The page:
Outside of a few trips for medical needs, Griesbach has spent the last two months at home, tanning, reading and enjoying her mom’s cooking. “I used to be pretty active and leave my house a lot,” Griesbach says. “Now I hardly go anywhere.”
Still, she says having her nurses and caregivers coming and going, and having more time to ride her exercise bike has kept the quarantine from being insufferable. “I’m actually riding my bike a lot more, which is the best thing I can do right now, because I go off the ventilator when I exercise. I’m strengthening my respiratory health and my cardio health and my overall health.
“I still see people, so I don’t feel too trapped. My life has changed, but it doesn’t totally suck,” she says. “It is very different but, it’s not horrible.”
Tango lives at home with his parents in a town of about 20,000 outside of Boston. He spends his typical quarantine day watching Netflix, reading and trying to keep his mind busy. “I’m taking it day by day,” he says. “I was a little bit concerned about some of the worst-case scenarios that were floating out there at the beginning. When you go to the hospital overnight, you’re either on a bed floor or you’re in the ICU, and all those beds were taken by COVID patients. That was really the only concern. But it seems to be coming back down to a manageable amount.”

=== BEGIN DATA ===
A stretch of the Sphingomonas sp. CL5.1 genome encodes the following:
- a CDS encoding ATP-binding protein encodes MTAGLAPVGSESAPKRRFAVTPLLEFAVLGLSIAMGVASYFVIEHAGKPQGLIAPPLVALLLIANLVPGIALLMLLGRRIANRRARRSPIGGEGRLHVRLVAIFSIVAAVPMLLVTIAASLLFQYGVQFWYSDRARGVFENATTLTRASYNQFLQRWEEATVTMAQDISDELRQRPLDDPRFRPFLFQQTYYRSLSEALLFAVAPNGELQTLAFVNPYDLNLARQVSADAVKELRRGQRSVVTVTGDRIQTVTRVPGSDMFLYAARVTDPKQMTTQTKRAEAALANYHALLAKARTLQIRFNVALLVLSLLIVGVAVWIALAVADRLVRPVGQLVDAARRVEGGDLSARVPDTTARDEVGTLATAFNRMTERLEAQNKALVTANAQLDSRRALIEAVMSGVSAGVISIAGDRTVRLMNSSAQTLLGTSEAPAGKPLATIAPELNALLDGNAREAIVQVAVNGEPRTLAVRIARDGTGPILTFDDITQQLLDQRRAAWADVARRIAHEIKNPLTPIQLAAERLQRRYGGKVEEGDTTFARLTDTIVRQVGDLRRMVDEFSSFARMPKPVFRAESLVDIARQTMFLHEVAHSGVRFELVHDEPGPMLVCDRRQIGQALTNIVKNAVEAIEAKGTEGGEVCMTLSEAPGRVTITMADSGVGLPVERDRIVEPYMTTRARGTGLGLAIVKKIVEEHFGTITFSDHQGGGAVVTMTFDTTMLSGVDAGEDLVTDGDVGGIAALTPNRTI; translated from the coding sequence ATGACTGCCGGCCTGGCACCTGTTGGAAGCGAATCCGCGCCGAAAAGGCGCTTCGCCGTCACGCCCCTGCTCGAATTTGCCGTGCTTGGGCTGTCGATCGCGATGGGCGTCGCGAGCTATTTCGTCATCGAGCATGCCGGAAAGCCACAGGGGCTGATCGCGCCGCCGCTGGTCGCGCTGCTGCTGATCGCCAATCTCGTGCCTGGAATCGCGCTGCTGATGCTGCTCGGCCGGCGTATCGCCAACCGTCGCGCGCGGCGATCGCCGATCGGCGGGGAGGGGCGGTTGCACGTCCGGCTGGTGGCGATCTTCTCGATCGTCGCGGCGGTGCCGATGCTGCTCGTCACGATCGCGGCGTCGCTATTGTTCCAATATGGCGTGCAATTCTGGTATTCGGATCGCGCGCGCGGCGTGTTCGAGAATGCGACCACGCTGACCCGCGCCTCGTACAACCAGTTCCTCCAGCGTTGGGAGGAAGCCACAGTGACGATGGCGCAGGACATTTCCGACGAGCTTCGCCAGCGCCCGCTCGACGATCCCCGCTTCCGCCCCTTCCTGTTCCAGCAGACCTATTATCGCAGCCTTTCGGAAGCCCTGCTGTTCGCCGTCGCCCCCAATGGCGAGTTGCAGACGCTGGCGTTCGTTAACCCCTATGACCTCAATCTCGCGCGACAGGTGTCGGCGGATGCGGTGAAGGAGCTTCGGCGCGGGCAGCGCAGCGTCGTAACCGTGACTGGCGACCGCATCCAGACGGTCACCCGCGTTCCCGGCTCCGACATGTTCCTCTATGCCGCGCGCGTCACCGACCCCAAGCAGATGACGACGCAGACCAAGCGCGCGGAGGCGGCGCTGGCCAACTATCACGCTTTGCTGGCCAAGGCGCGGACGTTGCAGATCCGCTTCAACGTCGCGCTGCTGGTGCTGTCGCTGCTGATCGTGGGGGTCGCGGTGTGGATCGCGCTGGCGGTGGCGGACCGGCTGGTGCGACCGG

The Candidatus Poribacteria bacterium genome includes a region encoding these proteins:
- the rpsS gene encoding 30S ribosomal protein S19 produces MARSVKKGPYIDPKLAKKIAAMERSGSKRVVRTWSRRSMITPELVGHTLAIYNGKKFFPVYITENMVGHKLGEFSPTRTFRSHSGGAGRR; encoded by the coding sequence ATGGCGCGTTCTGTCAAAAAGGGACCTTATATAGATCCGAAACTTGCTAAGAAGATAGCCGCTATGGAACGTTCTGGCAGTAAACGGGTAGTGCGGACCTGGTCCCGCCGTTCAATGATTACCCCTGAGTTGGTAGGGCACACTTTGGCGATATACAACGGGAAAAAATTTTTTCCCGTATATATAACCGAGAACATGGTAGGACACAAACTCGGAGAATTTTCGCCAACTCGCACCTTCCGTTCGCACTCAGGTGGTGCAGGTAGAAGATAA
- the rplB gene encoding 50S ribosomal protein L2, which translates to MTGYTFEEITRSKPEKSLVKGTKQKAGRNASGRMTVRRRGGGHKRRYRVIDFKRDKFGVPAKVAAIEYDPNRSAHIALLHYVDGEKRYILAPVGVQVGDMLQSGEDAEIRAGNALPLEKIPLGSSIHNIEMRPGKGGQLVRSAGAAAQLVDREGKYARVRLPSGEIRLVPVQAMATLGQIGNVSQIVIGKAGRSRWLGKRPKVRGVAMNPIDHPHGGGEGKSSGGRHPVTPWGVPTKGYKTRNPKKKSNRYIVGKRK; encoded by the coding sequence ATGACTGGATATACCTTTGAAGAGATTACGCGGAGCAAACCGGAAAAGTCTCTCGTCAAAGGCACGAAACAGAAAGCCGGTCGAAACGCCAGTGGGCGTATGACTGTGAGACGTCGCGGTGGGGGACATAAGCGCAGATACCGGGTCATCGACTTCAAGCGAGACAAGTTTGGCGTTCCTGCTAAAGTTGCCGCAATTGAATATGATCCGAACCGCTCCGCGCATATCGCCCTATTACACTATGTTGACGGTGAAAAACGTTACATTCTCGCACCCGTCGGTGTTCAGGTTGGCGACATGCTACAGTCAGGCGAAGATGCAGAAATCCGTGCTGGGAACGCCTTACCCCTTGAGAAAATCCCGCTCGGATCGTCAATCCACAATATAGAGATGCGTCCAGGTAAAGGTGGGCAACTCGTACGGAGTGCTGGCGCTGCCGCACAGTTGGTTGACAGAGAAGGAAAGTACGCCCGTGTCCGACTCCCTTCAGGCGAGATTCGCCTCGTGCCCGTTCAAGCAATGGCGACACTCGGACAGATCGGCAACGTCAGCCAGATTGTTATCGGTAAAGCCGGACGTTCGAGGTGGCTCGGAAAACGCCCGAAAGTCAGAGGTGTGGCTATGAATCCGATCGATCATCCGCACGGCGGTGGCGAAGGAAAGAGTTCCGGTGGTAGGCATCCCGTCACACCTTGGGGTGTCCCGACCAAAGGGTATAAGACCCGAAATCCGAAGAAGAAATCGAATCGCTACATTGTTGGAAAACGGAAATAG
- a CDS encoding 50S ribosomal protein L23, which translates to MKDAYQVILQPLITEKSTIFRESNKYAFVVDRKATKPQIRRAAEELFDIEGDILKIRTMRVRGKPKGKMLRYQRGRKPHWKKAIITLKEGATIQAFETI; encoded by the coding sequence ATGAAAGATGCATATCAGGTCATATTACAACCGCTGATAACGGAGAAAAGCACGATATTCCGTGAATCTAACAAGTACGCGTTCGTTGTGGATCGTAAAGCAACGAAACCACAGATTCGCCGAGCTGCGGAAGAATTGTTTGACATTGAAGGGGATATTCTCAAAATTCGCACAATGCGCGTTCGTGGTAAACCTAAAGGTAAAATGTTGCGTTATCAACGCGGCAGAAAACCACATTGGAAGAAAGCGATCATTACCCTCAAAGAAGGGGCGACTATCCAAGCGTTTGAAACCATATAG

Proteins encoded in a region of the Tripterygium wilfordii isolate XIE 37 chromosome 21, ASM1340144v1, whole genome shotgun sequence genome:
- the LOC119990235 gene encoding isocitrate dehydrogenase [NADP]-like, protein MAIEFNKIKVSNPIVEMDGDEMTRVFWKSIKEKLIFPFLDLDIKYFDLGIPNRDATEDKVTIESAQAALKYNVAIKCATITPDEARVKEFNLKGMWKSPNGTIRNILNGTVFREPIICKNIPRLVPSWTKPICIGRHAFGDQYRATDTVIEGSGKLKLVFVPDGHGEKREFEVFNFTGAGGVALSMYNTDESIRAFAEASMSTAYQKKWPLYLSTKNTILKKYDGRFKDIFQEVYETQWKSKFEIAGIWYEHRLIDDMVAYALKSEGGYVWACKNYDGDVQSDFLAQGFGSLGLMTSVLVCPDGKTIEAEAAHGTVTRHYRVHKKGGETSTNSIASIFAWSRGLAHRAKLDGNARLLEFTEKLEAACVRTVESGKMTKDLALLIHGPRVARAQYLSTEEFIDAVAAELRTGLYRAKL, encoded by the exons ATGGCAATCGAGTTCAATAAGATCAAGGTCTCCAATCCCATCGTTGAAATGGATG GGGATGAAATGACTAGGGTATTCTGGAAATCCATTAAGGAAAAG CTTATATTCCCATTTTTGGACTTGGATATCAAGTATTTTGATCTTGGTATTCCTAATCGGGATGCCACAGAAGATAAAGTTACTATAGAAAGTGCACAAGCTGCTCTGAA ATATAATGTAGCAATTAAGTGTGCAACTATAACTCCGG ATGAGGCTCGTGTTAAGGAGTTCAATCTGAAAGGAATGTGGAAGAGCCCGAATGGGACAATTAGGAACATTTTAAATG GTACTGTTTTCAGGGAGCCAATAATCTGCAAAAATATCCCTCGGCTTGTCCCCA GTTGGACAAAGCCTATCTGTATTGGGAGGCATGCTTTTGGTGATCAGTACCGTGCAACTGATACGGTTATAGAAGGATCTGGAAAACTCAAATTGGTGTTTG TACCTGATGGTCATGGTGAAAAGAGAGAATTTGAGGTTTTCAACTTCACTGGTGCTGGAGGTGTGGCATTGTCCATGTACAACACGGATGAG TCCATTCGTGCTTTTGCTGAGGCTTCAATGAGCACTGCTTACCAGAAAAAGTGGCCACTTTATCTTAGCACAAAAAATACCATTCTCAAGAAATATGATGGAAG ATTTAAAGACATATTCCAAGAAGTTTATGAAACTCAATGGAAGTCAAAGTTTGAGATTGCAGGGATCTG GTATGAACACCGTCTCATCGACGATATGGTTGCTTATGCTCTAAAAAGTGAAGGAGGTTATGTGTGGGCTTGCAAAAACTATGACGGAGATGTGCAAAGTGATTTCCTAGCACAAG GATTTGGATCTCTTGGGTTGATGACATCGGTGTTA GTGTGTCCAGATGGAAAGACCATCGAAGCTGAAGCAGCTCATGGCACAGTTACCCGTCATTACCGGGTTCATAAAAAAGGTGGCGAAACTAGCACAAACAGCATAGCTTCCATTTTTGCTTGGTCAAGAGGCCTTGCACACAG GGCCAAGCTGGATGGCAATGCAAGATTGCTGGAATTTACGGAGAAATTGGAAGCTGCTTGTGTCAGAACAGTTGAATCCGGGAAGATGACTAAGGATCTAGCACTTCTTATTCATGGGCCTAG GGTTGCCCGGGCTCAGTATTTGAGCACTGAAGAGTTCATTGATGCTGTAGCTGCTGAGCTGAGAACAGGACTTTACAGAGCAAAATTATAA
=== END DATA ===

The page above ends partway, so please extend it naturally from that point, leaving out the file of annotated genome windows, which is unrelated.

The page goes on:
In good times, where he goes depends on whom he’s with. “I could get out with someone who is loosely trained, like a friend or PCA — someone who is not a full-blown nurse — and I go out all the time,” he says. Yet even with ability to go out, Tango usually stays close to home. ‘If I’m not with someone who is properly trained, I stay in town,” he says.
One area where they’ve all felt the impact of COVID-19 is staffing and making sure they have enough people to take care of their medical needs. Collens lives independently with a staff of five nurses who work 12-hour shifts. He had worried about filling an opening during the pandemic, but says it proved no more difficult than normal. His mom lives an hour away and occasionally comes for short periods.
During non-COVID times, Griesbach manages a group of around 10 nurses, caregivers and family members who help her. Some work in hospitals full- or part-time, others work multiple caregiving jobs, but all have had to change their routines. She has had to tell some caregivers not to come because they’ve been exposed or work in environments that are too high risk. “We’ve basically told anyone that’s exposed to not come at all,” she says. “And everyone that’s coming isn’t exposed.”
“It’s really hard to tell people, ‘Hey, thanks. But, no, you can’t come. Sorry, you’re not going to get paid,’” she says. “I really don’t like having to be the heavy. It’s not fun. And it’s not fun, or easy, to figure out what level of exposure is OK, what level isn’t and deciding where to draw the line. It’s a lot of stress.”
The lost shifts and hours tend to mean more responsibility is falling on family members. Griesbach’s sister and parents have picked up some of the harder-to-fill additional weekend and evening shifts, and she has prioritized covering nights with outside staff.